In fact, I feel very optimistic about the future and feel that I know exactly what I’m doing. I might have been able to get to where I am now a few years earlier if I had made different choices earlier in my life, but since I feel that most of what I have done is useful in some way and I have enjoyed most of it so far, I don’t think this is a problem. In accordance with earlier posts, I will talk a little bit about what’s been going on in different areas since last time. Because most things have stayed roughly the same, I have less to say than usual and will try to sum it up briefly for anyone who is interested.

Education

I’m still in the same master’s degree program at National Taiwan Normal University here in Taipei. I’m now past the time when I worried about courses being too difficult or time-consuming and feel that I can relax and invest some energy elsewhere. This is great, because I’m going to need all that time to be able to focus properly on my research. I haven’t decided on a topic yet, but I’m fairly close to doing so and might write more about that shortly. It’s related to perception and production of Chinese speech sounds and how to learn/teach these at any rate, so no surprises there.

Hacking Chinese

The main reason I haven’t written much here is that I feel I get more out of writing articles on Hacking Chinese, a website about how to learn Chinese. The site has been expanding rapidly ever since its inception in 2010 and seems to keep growing at a healthy pace, even if I only spend a limited amount of time and no money on the project. Providing quality content once a week and sharing it on social media has generated about half a million page loads in 2013 alone. The more I think about Hacking Chinese, the more certain I become that this isn’t just a side project, it has the potential of becoming a serious job. There are many, many different paths to try and you are likely to see some of them surface in the coming year, some of them directly related to Hacking Chinese, others only indirectly so.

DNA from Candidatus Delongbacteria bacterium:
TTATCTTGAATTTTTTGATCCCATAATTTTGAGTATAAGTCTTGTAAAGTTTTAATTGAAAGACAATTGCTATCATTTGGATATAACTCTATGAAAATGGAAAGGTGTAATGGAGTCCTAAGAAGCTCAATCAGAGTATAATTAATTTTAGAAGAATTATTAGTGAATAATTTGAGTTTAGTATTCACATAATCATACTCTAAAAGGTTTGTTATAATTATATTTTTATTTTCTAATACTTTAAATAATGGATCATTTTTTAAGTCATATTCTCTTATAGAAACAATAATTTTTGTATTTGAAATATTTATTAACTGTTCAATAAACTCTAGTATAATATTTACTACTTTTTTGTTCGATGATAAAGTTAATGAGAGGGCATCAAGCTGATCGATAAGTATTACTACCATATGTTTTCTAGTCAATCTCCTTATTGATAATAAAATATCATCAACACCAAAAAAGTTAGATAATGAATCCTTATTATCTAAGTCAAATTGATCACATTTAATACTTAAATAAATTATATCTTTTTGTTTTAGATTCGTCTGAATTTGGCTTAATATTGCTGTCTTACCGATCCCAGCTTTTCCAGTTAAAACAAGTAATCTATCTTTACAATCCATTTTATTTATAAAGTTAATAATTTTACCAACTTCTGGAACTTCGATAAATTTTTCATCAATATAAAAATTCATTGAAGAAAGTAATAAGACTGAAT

Social life

Things are moving steadily onwards and not much has changed since last year. This is good, though, because I have now been together with Zoe for more than two years and things are going better than expected. Sure, all relationships have their ups and downs, and don’t work smoothly all the time, but ours certainly looks a lot more stable than ever. My hope is that it will settle down properly once I get back to Sweden this summer when my life abroad will be mostly over, at least for the foreseeable future. It might prove tricky to find an apartment in Stockholm immediately, but I’m not too worried about the future. If you happen to have a nice apartment in Stockholm to rent to us starting this autumn, let me know!

Creativity input/output